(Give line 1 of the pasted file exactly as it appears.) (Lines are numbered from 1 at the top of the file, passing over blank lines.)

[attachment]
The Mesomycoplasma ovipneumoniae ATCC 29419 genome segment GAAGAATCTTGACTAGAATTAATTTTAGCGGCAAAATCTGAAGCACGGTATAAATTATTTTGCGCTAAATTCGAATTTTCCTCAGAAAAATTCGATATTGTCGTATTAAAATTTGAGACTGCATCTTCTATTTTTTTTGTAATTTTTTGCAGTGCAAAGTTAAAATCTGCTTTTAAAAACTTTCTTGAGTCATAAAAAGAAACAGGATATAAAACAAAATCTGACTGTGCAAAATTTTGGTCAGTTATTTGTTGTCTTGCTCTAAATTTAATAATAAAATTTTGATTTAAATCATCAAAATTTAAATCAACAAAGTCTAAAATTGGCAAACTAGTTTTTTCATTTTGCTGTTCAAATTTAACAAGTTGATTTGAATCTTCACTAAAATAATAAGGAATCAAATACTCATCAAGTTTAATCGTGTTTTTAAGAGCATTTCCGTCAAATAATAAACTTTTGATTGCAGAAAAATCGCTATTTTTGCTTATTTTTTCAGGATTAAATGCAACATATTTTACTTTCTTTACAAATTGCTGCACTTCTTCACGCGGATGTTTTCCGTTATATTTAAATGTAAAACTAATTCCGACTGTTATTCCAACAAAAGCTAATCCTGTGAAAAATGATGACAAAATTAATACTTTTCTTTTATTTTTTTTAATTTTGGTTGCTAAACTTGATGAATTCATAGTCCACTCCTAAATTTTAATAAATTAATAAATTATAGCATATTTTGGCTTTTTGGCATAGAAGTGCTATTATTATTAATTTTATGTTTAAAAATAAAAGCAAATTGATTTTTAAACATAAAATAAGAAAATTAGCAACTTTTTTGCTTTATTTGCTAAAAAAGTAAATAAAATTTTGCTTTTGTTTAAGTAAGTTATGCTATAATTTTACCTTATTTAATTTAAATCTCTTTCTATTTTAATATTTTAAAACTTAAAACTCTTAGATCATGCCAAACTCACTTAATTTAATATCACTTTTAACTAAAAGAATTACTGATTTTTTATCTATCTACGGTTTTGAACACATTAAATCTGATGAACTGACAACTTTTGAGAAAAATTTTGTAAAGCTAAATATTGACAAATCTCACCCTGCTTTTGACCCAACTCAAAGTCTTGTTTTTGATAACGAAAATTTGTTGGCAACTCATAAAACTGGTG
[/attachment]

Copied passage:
The Mesomycoplasma ovipneumoniae ATCC 29419 genome segment GAAGAATCTTGACTAGAATTAATTTTAGCGGCAAAATCTGAAGCACGGTATAAATTATTTTGCGCTAAATTCGAATTTTCCTCAGAAAAATTCGATATTGTCGTATTAAAATTTGAGACTGCATCTTCTATTTTTTTTGTAATTTTTTGCAGTGCAAAGTTAAAATCTGCTTTTAAAAACTTTCTTGAGTCATAAAAAGAAACAGGATATAAAACAAAATCTGACTGTGCAAAATTTTGGTCAGTTATTTGTTGTCTTGCTCTAAATTTAATAATAAAATTTTGATTTAAATCATCAAAATTTAAATCAACAAAGTCTAAAATTGGCAAACTAGTTTTTTCATTTTGCTGTTCAAATTTAACAAGTTGATTTGAATCTTCACTAAAATAATAAGGAATCAAATACTCATCAAGTTTAATCGTGTTTTTAAGAGCATTTCCGTCAAATAATAAACTTTTGATTGCAGAAAAATCGCTATTTTTGCTTATTTTTTCAGGATTAAATGCAACATATTTTACTTTCTTTACAAATTGCTGCACTTCTTCACGCGGATGTTTTCCGTTATATTTAAATGTAAAACTAATTCCGACTGTTATTCCAACAAAAGCTAATCCTGTGAAAAATGATGACAAAATTAATACTTTTCTTTTATTTTTTTTAATTTTGGTTGCTAAACTTGATGAATTCATAGTCCACTCCTAAATTTTAATAAATTAATAAATTATAGCATATTTTGGCTTTTTGGCATAGAAGTGCTATTATTATTAATTTTATGTTTAAAAATAAAAGCAAATTGATTTTTAAACATAAAATAAGAAAATTAGCAACTTTTTTGCTTTATTTGCTAAAAAAGTAAATAAAATTTTGCTTTTGTTTAAGTAAGTTATGCTATAATTTTACCTTATTTAATTTAAATCTCTTTCTATTTTAATATTTTAAAACTTAAAACTCTTAGATCATGCCAAACTCACTTAATTTAATATCACTTTTAACTAAAAGAATTACTGATTTTTTATCTATCTACGGTTTTGAACACATTAAATCTGATGAACTGACAACTTTTGAGAAAAATTTTGTAAAGCTAAATATTGACAAATCTCACCCTGCTTTTGACCCAACTCAAAGTCTTGTTTTTGATAACGAAAATTTGTTGGCAACTCATAAAACTGGTG